The biotech industry can aptly be described as Wall Street's roulette wheel. The odds are against drugmakers succeeding in clinical trials, but if they do, the rewards can be enormous.
Keeping in mind the risks involved with investing in biotech stocks, as well as the huge potential gains they can bring to the table, we asked three of our biotech-focused Foolish contributors for one biotech stock that they believe could be worth adding to your portfolio this February. Making the list were Sarepta Therapeutics (NASDAQ:SRPT), Cara Therapeutics (NASDAQ:CARA), and Xencor (NASDAQ:XNCR).
Rare value from a rare-disease drugmaker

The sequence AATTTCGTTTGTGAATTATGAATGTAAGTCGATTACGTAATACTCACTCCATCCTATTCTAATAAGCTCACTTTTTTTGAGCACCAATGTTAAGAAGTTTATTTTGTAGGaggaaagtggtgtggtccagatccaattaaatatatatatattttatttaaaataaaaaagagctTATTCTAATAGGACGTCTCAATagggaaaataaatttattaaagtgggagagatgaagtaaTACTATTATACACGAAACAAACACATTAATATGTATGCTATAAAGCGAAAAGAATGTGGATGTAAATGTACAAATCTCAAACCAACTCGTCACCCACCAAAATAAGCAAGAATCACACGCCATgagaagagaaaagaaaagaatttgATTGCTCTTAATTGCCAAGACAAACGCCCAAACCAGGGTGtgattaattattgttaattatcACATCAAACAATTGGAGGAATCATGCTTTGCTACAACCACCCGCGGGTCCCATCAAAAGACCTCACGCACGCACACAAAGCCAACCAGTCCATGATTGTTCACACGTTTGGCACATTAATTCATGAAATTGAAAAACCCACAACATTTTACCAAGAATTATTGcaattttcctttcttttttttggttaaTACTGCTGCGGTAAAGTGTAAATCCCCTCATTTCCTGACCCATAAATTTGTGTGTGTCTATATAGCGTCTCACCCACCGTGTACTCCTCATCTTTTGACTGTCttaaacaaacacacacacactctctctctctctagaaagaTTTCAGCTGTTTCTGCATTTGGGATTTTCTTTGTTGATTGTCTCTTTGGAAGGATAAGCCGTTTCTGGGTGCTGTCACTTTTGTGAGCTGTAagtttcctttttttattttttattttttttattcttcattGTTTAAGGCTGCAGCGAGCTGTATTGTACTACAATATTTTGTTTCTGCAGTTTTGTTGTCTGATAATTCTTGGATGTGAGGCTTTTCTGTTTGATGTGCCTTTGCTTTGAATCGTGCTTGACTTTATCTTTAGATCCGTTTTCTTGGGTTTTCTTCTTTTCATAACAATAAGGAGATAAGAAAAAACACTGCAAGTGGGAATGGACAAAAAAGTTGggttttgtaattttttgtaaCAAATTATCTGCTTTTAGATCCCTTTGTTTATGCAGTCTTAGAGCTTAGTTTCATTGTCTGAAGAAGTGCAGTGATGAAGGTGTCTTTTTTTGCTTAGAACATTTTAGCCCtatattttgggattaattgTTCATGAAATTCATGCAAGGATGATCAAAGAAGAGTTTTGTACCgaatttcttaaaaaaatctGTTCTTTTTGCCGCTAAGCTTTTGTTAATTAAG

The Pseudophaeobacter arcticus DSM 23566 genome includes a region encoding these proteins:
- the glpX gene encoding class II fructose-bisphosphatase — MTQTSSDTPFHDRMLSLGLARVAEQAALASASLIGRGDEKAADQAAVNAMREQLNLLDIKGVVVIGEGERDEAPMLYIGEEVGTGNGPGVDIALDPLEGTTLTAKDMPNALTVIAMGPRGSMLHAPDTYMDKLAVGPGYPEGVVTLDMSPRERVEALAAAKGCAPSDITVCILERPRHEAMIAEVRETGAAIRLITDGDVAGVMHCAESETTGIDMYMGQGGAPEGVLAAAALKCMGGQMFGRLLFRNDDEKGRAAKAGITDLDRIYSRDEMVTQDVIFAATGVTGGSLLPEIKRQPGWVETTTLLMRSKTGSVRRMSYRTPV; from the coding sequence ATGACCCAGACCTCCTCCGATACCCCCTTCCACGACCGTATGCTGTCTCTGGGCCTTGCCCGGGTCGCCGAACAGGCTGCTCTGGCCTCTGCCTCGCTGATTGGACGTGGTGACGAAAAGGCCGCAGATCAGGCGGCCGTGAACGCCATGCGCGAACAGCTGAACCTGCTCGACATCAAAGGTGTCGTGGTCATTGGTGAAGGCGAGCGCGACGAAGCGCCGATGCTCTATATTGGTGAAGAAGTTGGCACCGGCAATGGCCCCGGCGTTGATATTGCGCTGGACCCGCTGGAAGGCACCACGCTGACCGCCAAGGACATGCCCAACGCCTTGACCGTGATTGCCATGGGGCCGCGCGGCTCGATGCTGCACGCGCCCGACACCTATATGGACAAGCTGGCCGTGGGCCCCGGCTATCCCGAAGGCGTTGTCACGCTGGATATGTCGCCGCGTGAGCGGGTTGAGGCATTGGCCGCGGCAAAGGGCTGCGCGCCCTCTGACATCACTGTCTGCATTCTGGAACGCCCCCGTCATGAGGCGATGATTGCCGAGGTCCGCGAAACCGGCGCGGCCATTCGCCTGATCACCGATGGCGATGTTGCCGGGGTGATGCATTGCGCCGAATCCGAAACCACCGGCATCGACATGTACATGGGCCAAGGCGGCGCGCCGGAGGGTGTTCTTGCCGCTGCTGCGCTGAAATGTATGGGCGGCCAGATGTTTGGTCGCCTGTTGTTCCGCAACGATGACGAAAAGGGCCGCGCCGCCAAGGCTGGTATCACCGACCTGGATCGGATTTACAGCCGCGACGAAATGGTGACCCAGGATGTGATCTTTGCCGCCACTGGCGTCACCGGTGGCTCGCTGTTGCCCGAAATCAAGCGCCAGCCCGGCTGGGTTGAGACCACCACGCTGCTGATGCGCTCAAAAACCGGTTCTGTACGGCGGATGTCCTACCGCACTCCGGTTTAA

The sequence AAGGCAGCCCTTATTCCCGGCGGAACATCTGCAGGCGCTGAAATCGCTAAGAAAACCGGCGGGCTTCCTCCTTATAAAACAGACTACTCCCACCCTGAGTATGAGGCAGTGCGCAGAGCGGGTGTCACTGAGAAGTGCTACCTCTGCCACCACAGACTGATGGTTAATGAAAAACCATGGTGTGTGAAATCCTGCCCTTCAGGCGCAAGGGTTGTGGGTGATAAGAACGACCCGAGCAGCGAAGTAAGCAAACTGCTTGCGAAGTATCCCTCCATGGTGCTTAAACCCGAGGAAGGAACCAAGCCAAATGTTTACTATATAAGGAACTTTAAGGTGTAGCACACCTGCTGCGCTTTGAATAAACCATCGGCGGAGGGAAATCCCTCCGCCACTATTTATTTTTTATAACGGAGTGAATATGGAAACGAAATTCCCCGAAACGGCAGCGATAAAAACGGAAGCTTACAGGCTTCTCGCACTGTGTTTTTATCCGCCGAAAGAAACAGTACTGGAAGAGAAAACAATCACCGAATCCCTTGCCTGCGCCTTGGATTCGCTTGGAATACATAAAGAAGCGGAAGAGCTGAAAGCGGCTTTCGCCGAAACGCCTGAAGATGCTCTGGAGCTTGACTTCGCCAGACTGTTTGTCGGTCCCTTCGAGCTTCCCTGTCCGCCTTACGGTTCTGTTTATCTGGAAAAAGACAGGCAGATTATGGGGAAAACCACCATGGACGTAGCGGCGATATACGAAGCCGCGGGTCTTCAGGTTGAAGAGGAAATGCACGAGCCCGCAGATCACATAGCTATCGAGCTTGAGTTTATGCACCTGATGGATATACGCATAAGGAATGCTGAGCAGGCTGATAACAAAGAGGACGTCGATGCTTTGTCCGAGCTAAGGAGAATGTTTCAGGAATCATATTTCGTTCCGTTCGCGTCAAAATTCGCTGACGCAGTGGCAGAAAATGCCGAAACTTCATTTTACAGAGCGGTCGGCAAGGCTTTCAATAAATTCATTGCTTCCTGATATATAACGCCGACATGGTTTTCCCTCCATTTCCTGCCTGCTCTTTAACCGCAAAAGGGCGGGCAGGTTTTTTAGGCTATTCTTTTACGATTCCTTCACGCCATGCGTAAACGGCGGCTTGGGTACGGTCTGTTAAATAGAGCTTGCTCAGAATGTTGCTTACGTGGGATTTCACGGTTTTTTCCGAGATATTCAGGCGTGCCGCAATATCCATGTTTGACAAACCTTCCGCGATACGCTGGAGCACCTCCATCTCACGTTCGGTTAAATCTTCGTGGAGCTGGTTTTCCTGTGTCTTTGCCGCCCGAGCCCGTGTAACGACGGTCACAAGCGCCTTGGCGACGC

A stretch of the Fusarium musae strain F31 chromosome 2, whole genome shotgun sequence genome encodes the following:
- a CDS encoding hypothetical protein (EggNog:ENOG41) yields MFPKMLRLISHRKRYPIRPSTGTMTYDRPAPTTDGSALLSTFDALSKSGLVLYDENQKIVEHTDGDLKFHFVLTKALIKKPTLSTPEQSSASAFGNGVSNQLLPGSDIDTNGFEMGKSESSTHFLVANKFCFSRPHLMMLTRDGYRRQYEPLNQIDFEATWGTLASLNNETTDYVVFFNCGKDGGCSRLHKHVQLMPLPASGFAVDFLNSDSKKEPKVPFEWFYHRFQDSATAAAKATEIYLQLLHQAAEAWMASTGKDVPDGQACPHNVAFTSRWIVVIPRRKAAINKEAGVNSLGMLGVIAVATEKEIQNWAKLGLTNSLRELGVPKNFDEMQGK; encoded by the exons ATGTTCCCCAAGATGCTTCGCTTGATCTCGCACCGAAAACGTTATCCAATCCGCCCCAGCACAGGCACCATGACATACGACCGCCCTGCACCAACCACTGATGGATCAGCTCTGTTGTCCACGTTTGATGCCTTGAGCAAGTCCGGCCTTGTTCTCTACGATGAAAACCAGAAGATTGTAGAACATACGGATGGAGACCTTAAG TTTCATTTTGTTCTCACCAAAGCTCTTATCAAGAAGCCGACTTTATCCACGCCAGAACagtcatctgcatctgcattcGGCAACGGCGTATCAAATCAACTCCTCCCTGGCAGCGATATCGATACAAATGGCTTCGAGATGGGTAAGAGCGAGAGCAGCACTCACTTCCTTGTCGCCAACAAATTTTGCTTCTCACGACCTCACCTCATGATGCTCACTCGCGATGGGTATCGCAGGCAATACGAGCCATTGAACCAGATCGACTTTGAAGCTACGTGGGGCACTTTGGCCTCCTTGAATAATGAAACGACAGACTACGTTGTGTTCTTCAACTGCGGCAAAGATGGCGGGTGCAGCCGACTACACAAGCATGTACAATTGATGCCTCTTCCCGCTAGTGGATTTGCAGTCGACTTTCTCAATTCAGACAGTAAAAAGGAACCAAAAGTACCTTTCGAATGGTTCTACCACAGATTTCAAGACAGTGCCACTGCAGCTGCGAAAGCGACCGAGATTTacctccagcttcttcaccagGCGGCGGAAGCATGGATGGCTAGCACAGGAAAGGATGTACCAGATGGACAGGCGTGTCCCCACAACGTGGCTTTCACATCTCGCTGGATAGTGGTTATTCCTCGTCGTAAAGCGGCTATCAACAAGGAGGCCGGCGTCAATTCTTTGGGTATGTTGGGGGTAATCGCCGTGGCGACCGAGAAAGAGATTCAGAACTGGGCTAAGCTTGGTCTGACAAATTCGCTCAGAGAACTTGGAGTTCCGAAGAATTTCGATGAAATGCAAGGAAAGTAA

Sean Williams (Sarepta Therapeutics): For savvy investors with a penchant for high-risk, high-reward biotech stocks, my suggestion for February would be to consider Sarepta Therapeutics.
For a short time, at least, Sarepta was the story stock of 2016. Exondys 51, the company's exon 51-skipping drug designed to treat 13% of all Duchenne muscular dystrophy (DMD) patients, wound up being approved by the Food and Drug Administration (FDA) after it demonstrated success in the six-minute walk test versus a placebo in a very small cohort of phase 2/2b patients.
However, in return for its conditional market approval, Sarepta was told it would have to run a phase 3 confirmatory study to demonstrate to the FDA that its drug does indeed work as advertised. Furthermore, Sarepta has faced pushback from insurers given Exondys 51's cost of around $300,000 per year. Concerns that insurers may leave Sarepta's drug off their formularies, as well as uncertainties about the success of a phase 3 study, have dragged Sarepta's share price from north of $60 to under $30 in just a few months.